Thursday, 15 January 2015

Beyond the "Fringe Archaeology" — part two: the archaeology of thought

Michel Foucault
free-use image
I was drawn to reading Michel Foucault's The Order of Things: An archaeology of the human sciences after discovering the act of classification to be a destructive activity. I had wanted to create a more detailed typological study of the coins of the ancient Celtic Coriosolite tribe of Brittany by looking at the evolution of the coin-die designs. It had struck me that the current classification was based on the observance of several very noticeable design motifs, yet the designs on the coins had a very numerous collection of motifs. I reasoned that what was most noticeable today might not have been most noticeable to an observer in the time that the coins were made: even a visually small device might have had deep significance to someone who understood its visual language. The modern classifier, having no such knowledge must stick with what is seen but not necessarily understood  — devices that are visually dominant; devices that are commonly repeated; devices that seem to be grouped together with some relationship to the chronology. All other considerations are ignored.

Thus, classification becomes like the serpent Ouroboros eating its own tail: replacing the thoughts of the creator with the thoughts of the classifier. I knew that I would have to make contact with the thoughts of the creator of the work to avoid this subjectivity otherwise I would just be seeing horses in the clouds.

It was no easy task and I almost gave up on it, but I found an important clue in a set of minor variations — a clue as to how the die engraver was thinking about the designs. If you change one element within a composition, the whole composition will change and other compositional problems will emerge, and then also have to be changed. By discovering a small section of the complete work that exhibits a chronology that can be checked against other features, and found to be true, the reasons for changes can be inferred to have been due to certain tenets: that of the art (as the series of coins expresses that art) and of religious belief (as the devices have mythological connections). I looked at these subtle changes as my Rosetta Stone.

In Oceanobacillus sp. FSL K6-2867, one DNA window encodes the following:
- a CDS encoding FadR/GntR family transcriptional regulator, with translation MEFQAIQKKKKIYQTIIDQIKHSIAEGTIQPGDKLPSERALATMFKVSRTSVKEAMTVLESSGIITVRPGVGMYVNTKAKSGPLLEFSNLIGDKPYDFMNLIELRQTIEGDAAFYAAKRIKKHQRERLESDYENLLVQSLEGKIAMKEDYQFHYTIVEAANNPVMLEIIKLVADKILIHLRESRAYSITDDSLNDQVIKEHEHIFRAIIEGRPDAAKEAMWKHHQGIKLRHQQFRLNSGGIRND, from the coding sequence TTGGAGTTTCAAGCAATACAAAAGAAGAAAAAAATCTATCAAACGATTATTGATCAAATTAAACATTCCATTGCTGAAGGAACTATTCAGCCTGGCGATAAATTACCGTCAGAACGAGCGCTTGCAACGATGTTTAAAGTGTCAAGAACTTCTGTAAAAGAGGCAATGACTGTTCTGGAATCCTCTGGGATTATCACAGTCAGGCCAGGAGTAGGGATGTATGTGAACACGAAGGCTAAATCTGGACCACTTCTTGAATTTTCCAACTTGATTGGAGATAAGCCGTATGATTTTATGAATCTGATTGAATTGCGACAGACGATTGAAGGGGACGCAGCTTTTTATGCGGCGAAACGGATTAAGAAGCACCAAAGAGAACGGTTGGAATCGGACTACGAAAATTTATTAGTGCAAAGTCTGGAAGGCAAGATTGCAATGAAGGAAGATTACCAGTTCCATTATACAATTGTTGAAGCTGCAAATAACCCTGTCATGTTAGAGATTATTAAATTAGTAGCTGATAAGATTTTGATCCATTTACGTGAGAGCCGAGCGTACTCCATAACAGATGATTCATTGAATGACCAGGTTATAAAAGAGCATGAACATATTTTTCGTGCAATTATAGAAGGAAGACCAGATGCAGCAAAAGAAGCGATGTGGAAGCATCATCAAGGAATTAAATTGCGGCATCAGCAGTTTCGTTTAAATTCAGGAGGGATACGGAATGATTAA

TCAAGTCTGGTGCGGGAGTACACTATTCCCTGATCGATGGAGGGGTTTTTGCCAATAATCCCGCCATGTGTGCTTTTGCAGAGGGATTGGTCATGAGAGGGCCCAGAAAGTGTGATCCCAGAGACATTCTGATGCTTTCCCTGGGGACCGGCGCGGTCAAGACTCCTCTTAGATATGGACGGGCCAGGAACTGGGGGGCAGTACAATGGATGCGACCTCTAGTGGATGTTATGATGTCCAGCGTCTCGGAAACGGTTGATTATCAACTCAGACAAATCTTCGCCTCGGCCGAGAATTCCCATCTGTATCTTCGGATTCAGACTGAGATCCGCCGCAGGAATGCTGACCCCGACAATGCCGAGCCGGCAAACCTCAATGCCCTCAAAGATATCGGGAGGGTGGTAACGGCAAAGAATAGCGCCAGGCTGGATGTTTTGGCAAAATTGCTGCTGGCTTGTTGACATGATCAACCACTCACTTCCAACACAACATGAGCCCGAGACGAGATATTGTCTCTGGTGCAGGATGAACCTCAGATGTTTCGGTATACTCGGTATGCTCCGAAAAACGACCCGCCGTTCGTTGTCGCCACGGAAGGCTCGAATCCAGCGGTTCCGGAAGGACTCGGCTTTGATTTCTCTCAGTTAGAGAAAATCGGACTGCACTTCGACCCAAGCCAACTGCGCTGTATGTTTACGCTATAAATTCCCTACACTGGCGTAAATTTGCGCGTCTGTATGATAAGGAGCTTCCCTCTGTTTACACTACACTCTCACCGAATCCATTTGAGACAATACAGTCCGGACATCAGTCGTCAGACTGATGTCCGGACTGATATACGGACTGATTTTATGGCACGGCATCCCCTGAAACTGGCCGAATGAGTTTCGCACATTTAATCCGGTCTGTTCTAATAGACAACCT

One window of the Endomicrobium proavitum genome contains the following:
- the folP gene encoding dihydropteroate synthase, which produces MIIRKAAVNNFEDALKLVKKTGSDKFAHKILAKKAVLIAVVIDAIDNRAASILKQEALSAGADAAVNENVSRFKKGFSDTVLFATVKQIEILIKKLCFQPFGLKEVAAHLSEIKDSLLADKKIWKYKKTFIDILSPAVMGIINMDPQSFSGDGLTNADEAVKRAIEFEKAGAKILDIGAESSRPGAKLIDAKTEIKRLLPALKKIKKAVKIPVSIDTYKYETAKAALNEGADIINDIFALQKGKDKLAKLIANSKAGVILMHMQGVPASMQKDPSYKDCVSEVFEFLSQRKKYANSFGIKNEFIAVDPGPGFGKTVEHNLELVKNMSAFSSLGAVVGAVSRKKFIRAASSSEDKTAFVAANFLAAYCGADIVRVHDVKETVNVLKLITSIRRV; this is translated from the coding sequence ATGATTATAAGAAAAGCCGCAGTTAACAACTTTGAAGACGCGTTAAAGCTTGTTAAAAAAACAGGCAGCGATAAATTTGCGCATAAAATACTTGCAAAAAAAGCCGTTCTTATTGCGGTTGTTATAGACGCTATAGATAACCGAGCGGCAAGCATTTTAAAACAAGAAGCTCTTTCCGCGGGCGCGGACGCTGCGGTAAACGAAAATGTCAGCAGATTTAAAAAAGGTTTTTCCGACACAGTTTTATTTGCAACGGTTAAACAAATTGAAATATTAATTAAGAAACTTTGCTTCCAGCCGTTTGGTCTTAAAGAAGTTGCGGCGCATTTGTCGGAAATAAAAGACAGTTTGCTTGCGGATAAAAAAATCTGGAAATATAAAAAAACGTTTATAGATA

The biggest surprise to me was that as I began to arrange the dies in their order of manufacture based on sets of these subtle changes which proved their validity by overlapping each other, I not only began to understand the die engraver's thought processes more clearly, but also realized that what I was being left with was a total negation of the very idea of classes within a classification system. There was nothing left but the physical remains of a time period in the die engraver's thought processes. Each example of these remains was embodied within a single set of coin dies. There was no such thing as an objective class unless that class could be understood as the product of a modern classifier. The only valid units in the system were individual objects (coin dies which have left the evidence for their existence in their products). A classification system defines the classifier and the not the object being classified.

Foucault's work confirmed my suspicions, but where do we go from there? Stay tuned!


  1. I believe too much effort has been expended on classification of coins during the last 25 years, and even the more wasteful activity of mapping findspot distributions.

    I recall I became interested in Celtic coins because of the fantastic imagery.

    Years ago I asked a friend, a well-known archaeologist, where he thought the study of Celtic coins should be directed in the future. His answer "I would like to know something about the images".

    This reminded me of my original interest.

    But I don't think better classification schemes are the goal. We need to get at the MEANING of the images. I think the answer lies within the discipline of Semiotics.

    1. I couldn't agree more, Bob. When I first started working on Coriosolite coins, I just wanted to refine the chronology to a point where it could give us answers about distribution patterns etc. When I discovered that discovering meaning in their images was necessary to that goal, it actually replaced it. It's not an easy goal, however...